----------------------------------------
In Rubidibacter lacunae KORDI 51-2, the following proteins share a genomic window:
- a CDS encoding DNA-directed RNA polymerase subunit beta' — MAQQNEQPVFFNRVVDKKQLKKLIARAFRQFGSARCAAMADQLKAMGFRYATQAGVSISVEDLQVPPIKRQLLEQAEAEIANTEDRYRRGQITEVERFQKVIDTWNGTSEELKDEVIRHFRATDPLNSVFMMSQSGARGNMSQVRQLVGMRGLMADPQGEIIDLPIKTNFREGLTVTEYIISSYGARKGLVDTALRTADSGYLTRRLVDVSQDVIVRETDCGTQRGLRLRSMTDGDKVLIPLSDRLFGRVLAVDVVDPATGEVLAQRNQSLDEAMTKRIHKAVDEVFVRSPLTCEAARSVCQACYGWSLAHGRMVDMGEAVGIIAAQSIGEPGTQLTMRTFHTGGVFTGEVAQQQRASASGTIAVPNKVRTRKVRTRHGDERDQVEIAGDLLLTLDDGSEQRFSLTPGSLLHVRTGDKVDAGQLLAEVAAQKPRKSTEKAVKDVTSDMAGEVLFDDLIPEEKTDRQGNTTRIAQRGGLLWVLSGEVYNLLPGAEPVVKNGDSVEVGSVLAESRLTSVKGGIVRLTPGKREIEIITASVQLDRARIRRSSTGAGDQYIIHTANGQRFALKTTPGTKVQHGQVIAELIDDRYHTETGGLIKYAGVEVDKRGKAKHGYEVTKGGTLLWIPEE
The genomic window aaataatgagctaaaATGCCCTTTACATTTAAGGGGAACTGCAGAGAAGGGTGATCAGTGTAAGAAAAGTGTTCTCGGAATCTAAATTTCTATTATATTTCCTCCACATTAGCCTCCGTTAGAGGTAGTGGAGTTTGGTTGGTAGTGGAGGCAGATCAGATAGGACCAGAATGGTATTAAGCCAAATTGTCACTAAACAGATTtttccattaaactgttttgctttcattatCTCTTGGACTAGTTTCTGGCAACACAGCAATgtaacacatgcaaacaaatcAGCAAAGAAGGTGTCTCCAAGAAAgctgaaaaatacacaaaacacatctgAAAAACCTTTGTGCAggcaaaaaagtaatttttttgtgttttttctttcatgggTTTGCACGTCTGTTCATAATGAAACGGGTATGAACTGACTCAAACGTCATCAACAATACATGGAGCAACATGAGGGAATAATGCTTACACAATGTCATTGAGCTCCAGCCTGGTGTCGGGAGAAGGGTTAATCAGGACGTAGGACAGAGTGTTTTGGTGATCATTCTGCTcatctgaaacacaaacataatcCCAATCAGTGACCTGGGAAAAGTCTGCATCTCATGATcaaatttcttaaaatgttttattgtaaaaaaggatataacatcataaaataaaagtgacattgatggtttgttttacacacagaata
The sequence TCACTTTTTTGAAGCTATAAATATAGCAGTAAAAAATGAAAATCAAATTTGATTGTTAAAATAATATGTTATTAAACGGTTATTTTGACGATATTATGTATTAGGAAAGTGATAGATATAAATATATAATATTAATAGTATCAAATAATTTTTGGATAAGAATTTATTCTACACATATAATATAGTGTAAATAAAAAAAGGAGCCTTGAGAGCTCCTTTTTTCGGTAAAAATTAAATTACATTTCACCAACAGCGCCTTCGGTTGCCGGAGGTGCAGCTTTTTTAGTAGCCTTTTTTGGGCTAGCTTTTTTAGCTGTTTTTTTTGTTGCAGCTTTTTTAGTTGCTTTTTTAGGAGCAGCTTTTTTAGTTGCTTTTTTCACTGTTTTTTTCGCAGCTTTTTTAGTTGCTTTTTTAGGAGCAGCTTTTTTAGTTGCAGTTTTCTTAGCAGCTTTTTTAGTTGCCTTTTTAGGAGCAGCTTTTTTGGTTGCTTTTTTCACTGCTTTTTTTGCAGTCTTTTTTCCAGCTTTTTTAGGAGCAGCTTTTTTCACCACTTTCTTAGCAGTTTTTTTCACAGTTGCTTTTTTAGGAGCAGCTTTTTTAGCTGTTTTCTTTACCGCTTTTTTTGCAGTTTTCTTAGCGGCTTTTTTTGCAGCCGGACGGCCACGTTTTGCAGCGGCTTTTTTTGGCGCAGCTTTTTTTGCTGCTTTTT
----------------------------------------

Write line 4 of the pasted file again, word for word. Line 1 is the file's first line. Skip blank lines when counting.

The sequence TCACTTTTTTGAAGCTATAAATATAGCAGTAAAAAATGAAAATCAAATTTGATTGTTAAAATAATATGTTATTAAACGGTTATTTTGACGATATTATGTATTAGGAAAGTGATAGATATAAATATATAATATTAATAGTATCAAATAATTTTTGGATAAGAATTTATTCTACACATATAATATAGTGTAAATAAAAAAAGGAGCCTTGAGAGCTCCTTTTTTCGGTAAAAATTAAATTACATTTCACCAACAGCGCCTTCGGTTGCCGGAGGTGCAGCTTTTTTAGTAGCCTTTTTTGGGCTAGCTTTTTTAGCTGTTTTTTTTGTTGCAGCTTTTTTAGTTGCTTTTTTAGGAGCAGCTTTTTTAGTTGCTTTTTTCACTGTTTTTTTCGCAGCTTTTTTAGTTGCTTTTTTAGGAGCAGCTTTTTTAGTTGCAGTTTTCTTAGCAGCTTTTTTAGTTGCCTTTTTAGGAGCAGCTTTTTTGGTTGCTTTTTTCACTGCTTTTTTTGCAGTCTTTTTTCCAGCTTTTTTAGGAGCAGCTTTTTTCACCACTTTCTTAGCAGTTTTTTTCACAGTTGCTTTTTTAGGAGCAGCTTTTTTAGCTGTTTTCTTTACCGCTTTTTTTGCAGTTTTCTTAGCGGCTTTTTTTGCAGCCGGACGGCCACGTTTTGCAGCGGCTTTTTTTGGCGCAGCTTTTTTTGCTGCTTTTT